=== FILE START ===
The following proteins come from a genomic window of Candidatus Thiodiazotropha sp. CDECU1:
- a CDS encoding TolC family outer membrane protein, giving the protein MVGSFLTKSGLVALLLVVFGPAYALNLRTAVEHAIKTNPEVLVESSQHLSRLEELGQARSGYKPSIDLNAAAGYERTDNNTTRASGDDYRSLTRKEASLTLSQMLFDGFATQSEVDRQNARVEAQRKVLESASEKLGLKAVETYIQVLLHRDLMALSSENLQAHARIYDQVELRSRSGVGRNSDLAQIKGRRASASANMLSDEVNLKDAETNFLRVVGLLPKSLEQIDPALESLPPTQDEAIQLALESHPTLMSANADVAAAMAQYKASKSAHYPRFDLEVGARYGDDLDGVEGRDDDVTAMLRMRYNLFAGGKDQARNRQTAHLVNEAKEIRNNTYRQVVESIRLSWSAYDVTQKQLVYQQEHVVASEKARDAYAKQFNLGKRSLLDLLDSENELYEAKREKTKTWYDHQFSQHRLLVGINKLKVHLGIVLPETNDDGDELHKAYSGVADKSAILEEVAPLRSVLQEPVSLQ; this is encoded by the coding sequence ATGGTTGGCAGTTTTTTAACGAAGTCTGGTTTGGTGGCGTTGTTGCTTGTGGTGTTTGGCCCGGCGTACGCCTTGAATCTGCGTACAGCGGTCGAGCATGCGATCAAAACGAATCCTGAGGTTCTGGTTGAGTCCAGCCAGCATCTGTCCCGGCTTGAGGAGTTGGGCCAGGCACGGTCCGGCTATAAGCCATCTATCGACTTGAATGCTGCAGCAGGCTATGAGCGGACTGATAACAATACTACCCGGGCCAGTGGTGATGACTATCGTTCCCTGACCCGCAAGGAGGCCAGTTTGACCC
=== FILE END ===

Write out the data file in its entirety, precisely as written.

The following proteins come from a genomic window of Candidatus Thiodiazotropha sp. CDECU1:
- a CDS encoding TolC family outer membrane protein, giving the protein MVGSFLTKSGLVALLLVVFGPAYALNLRTAVEHAIKTNPEVLVESSQHLSRLEELGQARSGYKPSIDLNAAAGYERTDNNTTRASGDDYRSLTRKEASLTLSQMLFDGFATQSEVDRQNARVEAQRKVLESASEKLGLKAVETYIQVLLHRDLMALSSENLQAHARIYDQVELRSRSGVGRNSDLAQIKGRRASASANMLSDEVNLKDAETNFLRVVGLLPKSLEQIDPALESLPPTQDEAIQLALESHPTLMSANADVAAAMAQYKASKSAHYPRFDLEVGARYGDDLDGVEGRDDDVTAMLRMRYNLFAGGKDQARNRQTAHLVNEAKEIRNNTYRQVVESIRLSWSAYDVTQKQLVYQQEHVVASEKARDAYAKQFNLGKRSLLDLLDSENELYEAKREKTKTWYDHQFSQHRLLVGINKLKVHLGIVLPETNDDGDELHKAYSGVADKSAILEEVAPLRSVLQEPVSLQ; this is encoded by the coding sequence ATGGTTGGCAGTTTTTTAACGAAGTCTGGTTTGGTGGCGTTGTTGCTTGTGGTGTTTGGCCCGGCGTACGCCTTGAATCTGCGTACAGCGGTCGAGCATGCGATCAAAACGAATCCTGAGGTTCTGGTTGAGTCCAGCCAGCATCTGTCCCGGCTTGAGGAGTTGGGCCAGGCACGGTCCGGCTATAAGCCATCTATCGACTTGAATGCTGCAGCAGGCTATGAGCGGACTGATAACAATACTACCCGGGCCAGTGGTGATGACTATCGTTCCCTGACCCGCAAGGAGGCCAGTTTGACCC